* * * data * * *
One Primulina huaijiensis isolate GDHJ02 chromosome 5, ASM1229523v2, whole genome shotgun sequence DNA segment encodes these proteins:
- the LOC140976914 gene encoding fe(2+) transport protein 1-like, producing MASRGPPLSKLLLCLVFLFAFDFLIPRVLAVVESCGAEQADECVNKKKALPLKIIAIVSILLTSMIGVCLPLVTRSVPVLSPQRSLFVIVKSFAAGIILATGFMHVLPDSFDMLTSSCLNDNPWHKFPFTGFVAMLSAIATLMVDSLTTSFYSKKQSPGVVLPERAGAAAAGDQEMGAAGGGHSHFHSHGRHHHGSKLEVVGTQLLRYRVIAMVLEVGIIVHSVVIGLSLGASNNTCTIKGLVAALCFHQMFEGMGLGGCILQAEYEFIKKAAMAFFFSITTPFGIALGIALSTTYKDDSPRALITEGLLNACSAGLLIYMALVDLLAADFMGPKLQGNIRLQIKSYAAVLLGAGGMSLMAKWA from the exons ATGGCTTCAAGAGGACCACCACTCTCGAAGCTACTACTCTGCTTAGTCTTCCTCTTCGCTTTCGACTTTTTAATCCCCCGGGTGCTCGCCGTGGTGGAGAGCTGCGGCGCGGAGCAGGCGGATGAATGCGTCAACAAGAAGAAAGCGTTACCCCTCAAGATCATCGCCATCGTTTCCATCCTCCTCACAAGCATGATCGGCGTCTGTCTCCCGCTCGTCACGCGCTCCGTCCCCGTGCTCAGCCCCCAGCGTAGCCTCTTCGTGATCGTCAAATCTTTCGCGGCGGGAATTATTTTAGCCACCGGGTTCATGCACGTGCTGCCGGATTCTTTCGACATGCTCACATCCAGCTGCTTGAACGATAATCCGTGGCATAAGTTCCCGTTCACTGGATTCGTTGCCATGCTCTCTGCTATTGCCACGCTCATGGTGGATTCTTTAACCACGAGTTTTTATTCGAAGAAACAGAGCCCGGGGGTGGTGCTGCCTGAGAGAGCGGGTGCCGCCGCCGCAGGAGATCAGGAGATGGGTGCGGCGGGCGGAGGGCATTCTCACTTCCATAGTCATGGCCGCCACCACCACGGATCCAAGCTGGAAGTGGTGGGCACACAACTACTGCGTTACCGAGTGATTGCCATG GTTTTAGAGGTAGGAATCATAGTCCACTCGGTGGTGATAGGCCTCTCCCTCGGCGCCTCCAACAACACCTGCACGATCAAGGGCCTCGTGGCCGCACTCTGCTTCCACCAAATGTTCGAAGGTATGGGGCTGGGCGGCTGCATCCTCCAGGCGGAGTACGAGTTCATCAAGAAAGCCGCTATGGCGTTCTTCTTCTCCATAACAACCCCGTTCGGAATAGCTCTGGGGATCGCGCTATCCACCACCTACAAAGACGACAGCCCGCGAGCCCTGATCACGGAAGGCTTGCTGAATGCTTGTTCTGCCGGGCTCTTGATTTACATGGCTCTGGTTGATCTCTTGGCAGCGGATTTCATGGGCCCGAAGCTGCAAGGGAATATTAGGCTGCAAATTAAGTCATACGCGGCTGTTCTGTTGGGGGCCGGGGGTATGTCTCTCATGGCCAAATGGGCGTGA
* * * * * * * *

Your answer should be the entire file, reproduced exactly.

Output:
One Primulina huaijiensis isolate GDHJ02 chromosome 5, ASM1229523v2, whole genome shotgun sequence DNA segment encodes these proteins:
- the LOC140976914 gene encoding fe(2+) transport protein 1-like, producing MASRGPPLSKLLLCLVFLFAFDFLIPRVLAVVESCGAEQADECVNKKKALPLKIIAIVSILLTSMIGVCLPLVTRSVPVLSPQRSLFVIVKSFAAGIILATGFMHVLPDSFDMLTSSCLNDNPWHKFPFTGFVAMLSAIATLMVDSLTTSFYSKKQSPGVVLPERAGAAAAGDQEMGAAGGGHSHFHSHGRHHHGSKLEVVGTQLLRYRVIAMVLEVGIIVHSVVIGLSLGASNNTCTIKGLVAALCFHQMFEGMGLGGCILQAEYEFIKKAAMAFFFSITTPFGIALGIALSTTYKDDSPRALITEGLLNACSAGLLIYMALVDLLAADFMGPKLQGNIRLQIKSYAAVLLGAGGMSLMAKWA from the exons ATGGCTTCAAGAGGACCACCACTCTCGAAGCTACTACTCTGCTTAGTCTTCCTCTTCGCTTTCGACTTTTTAATCCCCCGGGTGCTCGCCGTGGTGGAGAGCTGCGGCGCGGAGCAGGCGGATGAATGCGTCAACAAGAAGAAAGCGTTACCCCTCAAGATCATCGCCATCGTTTCCATCCTCCTCACAAGCATGATCGGCGTCTGTCTCCCGCTCGTCACGCGCTCCGTCCCCGTGCTCAGCCCCCAGCGTAGCCTCTTCGTGATCGTCAAATCTTTCGCGGCGGGAATTATTTTAGCCACCGGGTTCATGCACGTGCTGCCGGATTCTTTCGACATGCTCACATCCAGCTGCTTGAACGATAATCCGTGGCATAAGTTCCCGTTCACTGGATTCGTTGCCATGCTCTCTGCTATTGCCACGCTCATGGTGGATTCTTTAACCACGAGTTTTTATTCGAAGAAACAGAGCCCGGGGGTGGTGCTGCCTGAGAGAGCGGGTGCCGCCGCCGCAGGAGATCAGGAGATGGGTGCGGCGGGCGGAGGGCATTCTCACTTCCATAGTCATGGCCGCCACCACCACGGATCCAAGCTGGAAGTGGTGGGCACACAACTACTGCGTTACCGAGTGATTGCCATG GTTTTAGAGGTAGGAATCATAGTCCACTCGGTGGTGATAGGCCTCTCCCTCGGCGCCTCCAACAACACCTGCACGATCAAGGGCCTCGTGGCCGCACTCTGCTTCCACCAAATGTTCGAAGGTATGGGGCTGGGCGGCTGCATCCTCCAGGCGGAGTACGAGTTCATCAAGAAAGCCGCTATGGCGTTCTTCTTCTCCATAACAACCCCGTTCGGAATAGCTCTGGGGATCGCGCTATCCACCACCTACAAAGACGACAGCCCGCGAGCCCTGATCACGGAAGGCTTGCTGAATGCTTGTTCTGCCGGGCTCTTGATTTACATGGCTCTGGTTGATCTCTTGGCAGCGGATTTCATGGGCCCGAAGCTGCAAGGGAATATTAGGCTGCAAATTAAGTCATACGCGGCTGTTCTGTTGGGGGCCGGGGGTATGTCTCTCATGGCCAAATGGGCGTGA